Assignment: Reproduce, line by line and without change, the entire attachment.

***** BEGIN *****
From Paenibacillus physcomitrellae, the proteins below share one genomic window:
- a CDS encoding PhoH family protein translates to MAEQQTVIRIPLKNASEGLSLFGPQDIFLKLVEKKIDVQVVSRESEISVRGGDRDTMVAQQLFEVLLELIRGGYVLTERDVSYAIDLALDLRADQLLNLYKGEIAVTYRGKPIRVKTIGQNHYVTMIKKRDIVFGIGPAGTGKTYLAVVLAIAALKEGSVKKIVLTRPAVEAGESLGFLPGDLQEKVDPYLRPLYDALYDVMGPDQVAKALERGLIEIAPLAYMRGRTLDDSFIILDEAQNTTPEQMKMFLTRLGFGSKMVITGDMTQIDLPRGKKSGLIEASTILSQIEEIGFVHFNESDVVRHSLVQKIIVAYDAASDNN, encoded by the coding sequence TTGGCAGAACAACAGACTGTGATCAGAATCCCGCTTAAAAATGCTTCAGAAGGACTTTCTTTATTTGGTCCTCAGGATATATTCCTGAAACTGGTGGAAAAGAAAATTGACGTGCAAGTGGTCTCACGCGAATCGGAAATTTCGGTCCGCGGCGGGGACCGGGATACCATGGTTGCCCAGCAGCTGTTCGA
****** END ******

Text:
From Paenibacillus physcomitrellae, the proteins below share one genomic window:
- a CDS encoding PhoH family protein translates to MAEQQTVIRIPLKNASEGLSLFGPQDIFLKLVEKKIDVQVVSRESEISVRGGDRDTMVAQQLFEVLLELIRGGYVLTERDVSYAIDLALDLRADQLLNLYKGEIAVTYRGKPIRVKTIGQNHYVTMIKKRDIVFGIGPAGTGKTYLAVVLAIAALKEGSVKKIVLTRPAVEAGESLGFLPGDLQEKVDPYLRPLYDALYDVMGPDQVAKALERGLIEIAPLAYMRGRTLDDSFIILDEAQNTTPEQMKMFLTRLGFGSKMVITGDMTQIDLPRGKKSGLIEASTILSQIEEIGFVHFNESDVVRHSLVQKIIVAYDAASDNN, encoded by the coding sequence TTGGCAGAACAACAGACTGTGATCAGAATCCCGCTTAAAAATGCTTCAGAAGGACTTTCTTTATTTGGTCCTCAGGATATATTCCTGAAACTGGTGGAAAAGAAAATTGACGTGCAAGTGGTCTCACGCGAATCGGAAATTTCGGTCCGCGGCGGGGACCGGGATACCATGGTTGCCCAGCAGCTGTTCGA